Monday, January 27, 2014

Anxiety, Medication and the Dentist

Today is attempt three at getting a dental exam for my 9 year old, attempt THREE. Last year he was able to open his mouth enough so that the dentist could see two cavities, this was enough to qualify for sedation dentistry where one cavity was filled, one baby tooth was extracted, he received a full cleaning and a full set of X-rays. Pre-Op proved more traumatic than Post-Op and we considered this a success (with the qualification that there were no other options and given that, it turned out okay).

Fast forward six months and its time for another check-up. Full meltdown. He sat in the chair very briefly and put his head back and we left it at that. Second attempt went a little better, he opened his mouth and let the doctor look but it took 45 minutes, lots of screaming and calming and screaming again. The roller coaster left us both exhausted.

There's no question his anxiety is getting worse over time. We are working on it with a behavioral psychologist. From what I can tell, known issues are worse than un-known ones. He is curious enough to want to try something once, even if it is cautiously. It's the follow-up and repeat instance where he knows enough to make it bigger, more stressful, scarier in his mind. Its fighting against a known fear which, even exaggerated, is extremely difficult.

Tell me to stop being afraid of spiders. Tell me to stop worrying about things I cannot control.
Stop being afraid of spiders (or earthquakes or the vastness of outer space). 
Nope, can't do it. It would be easier to stop breathing.

So this is what I have, the tools at my disposal, going in to the dentist office:

  • me
  • my voice
  • unconditional love
  • noise canceling headphones
  • a sleep mask that looks like robot eyes
  • a dentist I like and trust
  • medical and dental insurance
  • unconditional love (its worth repeating)
And a new tool that has been added is a prescription in his name for 2mg extended release of Xanax. 

Believe me when I tell you that there is no part of my brain, heart and body that wants to give him this pill but as much as I do not want to, more powerful is the desire to help him in his fight against his fear and his anxiety. 

If you are a parent of a child with anxiety, irrational fears and Autism, I have no doubt that you have had to do a safe restraint on your child to complete an important blood draw or so that the doctor could complete an exam to identify an ear infection or strep throat. I know that you closed your eyes and willed the doctor or phlebotomist to hurry, to finish before you lost strength yourself. Because you know that you can only hold your thrashing and screaming child for so long, you can only hear them yell "PLEASE!!! STOP!!!" for just a second more before your own heart will shatter and you will let go. But you know, you hold tight because it will be over faster if you do, your child will be safer if you are the one doing it, you will stay just outside yourself long enough to get it done and then you will kneel before your baby and hold him, kiss away his tears, tell him you had no choice, apologize again and again, tell him that you love him and you are proud of him. You will snarl at anyone to tries to separate you before you are both calm enough to go back into the world.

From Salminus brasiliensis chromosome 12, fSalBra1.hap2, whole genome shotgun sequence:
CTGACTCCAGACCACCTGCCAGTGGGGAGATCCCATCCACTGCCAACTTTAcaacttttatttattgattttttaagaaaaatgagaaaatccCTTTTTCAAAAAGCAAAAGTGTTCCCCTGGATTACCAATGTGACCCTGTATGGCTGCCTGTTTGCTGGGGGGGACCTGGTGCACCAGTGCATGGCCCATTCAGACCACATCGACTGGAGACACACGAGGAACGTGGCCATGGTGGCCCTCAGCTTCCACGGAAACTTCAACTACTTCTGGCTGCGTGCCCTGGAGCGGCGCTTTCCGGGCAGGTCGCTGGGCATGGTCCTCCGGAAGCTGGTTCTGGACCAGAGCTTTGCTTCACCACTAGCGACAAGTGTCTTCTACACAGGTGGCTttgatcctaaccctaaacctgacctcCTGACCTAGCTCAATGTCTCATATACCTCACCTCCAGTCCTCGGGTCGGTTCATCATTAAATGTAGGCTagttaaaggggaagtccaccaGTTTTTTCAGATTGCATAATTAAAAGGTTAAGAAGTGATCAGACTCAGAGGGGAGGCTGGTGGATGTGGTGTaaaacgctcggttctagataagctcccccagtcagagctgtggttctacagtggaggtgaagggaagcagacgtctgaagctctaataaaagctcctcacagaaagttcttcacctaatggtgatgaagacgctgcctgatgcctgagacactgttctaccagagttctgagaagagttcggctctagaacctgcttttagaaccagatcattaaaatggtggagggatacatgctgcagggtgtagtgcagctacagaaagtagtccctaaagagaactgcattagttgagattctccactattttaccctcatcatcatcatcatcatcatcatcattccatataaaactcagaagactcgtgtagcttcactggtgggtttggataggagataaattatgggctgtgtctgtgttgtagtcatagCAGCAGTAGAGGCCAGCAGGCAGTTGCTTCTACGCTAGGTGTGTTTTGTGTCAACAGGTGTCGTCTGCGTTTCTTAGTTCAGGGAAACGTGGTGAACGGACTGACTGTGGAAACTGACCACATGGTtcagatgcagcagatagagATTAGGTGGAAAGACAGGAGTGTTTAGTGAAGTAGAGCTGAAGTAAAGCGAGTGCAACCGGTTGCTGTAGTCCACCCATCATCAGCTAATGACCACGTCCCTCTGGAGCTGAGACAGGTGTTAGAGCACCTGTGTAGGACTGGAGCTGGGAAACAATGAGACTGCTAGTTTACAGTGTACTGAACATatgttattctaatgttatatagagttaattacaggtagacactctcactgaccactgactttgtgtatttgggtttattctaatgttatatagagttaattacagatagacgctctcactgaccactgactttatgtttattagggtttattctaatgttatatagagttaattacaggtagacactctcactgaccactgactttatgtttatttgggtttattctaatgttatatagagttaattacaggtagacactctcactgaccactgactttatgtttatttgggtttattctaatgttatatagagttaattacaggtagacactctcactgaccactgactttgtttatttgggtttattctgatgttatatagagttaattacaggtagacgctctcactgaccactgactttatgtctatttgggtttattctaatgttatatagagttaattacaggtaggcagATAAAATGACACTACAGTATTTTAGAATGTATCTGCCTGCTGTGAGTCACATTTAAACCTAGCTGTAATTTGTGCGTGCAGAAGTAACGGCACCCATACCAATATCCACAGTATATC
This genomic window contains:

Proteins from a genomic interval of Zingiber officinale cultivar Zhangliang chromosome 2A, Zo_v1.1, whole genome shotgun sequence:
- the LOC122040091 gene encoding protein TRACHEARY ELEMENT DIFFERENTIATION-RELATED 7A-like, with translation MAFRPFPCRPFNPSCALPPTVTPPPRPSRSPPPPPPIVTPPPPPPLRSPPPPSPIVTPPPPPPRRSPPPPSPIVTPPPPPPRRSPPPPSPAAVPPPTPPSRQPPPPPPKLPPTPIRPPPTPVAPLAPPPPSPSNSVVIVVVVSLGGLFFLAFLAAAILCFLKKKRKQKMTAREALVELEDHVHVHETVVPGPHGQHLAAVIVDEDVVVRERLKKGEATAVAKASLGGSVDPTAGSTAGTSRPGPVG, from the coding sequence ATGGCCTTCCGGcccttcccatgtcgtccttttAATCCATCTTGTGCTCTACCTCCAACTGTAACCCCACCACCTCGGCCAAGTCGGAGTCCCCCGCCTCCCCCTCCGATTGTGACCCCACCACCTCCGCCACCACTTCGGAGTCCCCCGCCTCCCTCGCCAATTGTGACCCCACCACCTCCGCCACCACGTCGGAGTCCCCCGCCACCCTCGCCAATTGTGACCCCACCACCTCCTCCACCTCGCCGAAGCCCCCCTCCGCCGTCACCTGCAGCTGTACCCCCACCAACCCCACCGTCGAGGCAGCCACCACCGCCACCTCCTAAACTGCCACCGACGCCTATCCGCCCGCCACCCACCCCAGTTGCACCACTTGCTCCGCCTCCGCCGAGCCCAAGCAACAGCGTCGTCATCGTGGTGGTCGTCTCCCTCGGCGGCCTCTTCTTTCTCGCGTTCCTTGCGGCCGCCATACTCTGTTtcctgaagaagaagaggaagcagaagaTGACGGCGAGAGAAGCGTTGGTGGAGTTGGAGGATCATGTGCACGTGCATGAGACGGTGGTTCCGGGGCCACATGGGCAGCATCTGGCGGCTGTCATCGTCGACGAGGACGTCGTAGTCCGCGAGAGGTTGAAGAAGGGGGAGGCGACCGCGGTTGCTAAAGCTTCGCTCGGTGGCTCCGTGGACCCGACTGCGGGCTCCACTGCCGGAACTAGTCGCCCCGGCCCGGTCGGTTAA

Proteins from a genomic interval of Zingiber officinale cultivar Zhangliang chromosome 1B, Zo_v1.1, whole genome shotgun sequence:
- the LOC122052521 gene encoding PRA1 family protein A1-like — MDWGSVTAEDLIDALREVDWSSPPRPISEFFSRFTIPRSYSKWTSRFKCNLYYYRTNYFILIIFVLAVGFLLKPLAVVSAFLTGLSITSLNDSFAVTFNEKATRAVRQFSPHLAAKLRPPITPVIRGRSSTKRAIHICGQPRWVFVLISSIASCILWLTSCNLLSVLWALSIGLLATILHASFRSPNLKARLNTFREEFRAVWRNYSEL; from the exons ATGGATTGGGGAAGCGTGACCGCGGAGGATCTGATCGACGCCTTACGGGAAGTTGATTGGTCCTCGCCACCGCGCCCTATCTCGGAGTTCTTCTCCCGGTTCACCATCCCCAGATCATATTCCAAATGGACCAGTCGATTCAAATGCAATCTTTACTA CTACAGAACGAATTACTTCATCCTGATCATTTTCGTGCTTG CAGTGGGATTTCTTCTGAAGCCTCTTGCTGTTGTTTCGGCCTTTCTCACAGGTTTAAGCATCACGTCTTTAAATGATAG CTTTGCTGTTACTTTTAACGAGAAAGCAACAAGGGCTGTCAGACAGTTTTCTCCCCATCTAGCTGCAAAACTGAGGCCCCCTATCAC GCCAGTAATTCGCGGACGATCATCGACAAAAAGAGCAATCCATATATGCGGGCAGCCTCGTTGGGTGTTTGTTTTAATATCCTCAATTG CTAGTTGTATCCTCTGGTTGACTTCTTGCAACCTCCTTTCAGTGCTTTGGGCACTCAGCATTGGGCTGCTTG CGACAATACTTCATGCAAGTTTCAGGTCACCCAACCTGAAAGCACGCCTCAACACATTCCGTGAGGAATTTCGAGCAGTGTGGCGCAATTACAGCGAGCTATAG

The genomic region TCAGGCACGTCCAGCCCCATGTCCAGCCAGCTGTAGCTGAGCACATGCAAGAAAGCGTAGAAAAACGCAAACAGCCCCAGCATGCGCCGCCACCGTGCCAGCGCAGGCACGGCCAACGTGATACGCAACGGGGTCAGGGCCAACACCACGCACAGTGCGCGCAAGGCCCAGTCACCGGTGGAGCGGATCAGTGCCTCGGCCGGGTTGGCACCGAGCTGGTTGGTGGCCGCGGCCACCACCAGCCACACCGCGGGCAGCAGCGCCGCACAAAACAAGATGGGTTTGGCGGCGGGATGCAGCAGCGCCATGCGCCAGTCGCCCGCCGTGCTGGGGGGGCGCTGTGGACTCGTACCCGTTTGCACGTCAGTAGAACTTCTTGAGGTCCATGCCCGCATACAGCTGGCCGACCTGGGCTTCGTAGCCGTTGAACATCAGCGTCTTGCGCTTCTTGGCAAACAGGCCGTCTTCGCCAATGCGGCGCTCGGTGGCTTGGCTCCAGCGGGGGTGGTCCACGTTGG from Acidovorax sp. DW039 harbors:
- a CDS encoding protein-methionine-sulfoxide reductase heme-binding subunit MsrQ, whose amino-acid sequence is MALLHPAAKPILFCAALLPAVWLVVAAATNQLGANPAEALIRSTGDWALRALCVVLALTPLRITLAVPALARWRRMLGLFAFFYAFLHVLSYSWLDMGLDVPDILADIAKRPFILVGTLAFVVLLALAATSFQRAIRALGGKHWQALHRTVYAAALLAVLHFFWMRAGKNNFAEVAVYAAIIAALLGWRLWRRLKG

Then you will call your doctor and beg them for something to help your child cope with situations like this and you will receive a prescription for Xanax and you will be terrified to give it to him but you will be more terrified to not. As Mom there is no pain, worry or hurt I wouldn't put upon myself to help my child. Today I am adding a new tool to my toolbox, I'm going to try and take his anxiety and fear burden and add it to my own fear and anxiety of the appointment and my fear and anxiety of giving him Xanax. It is my most fervent wish that it helps him, that the appointment goes quickly so that we can put it behind us and grow from the experience. Maybe over time and with enough positive experiences, the Xanax will no longer be necessary. That will be a very good day indeed.   

Always know that these decisions should not be taken lightly and with much consideration by both you and your doctor. It is illegal to give your child medication that is not prescribed to him/her by a licensed practitioner, doing so can put your child's life at risk. 

1 comment:

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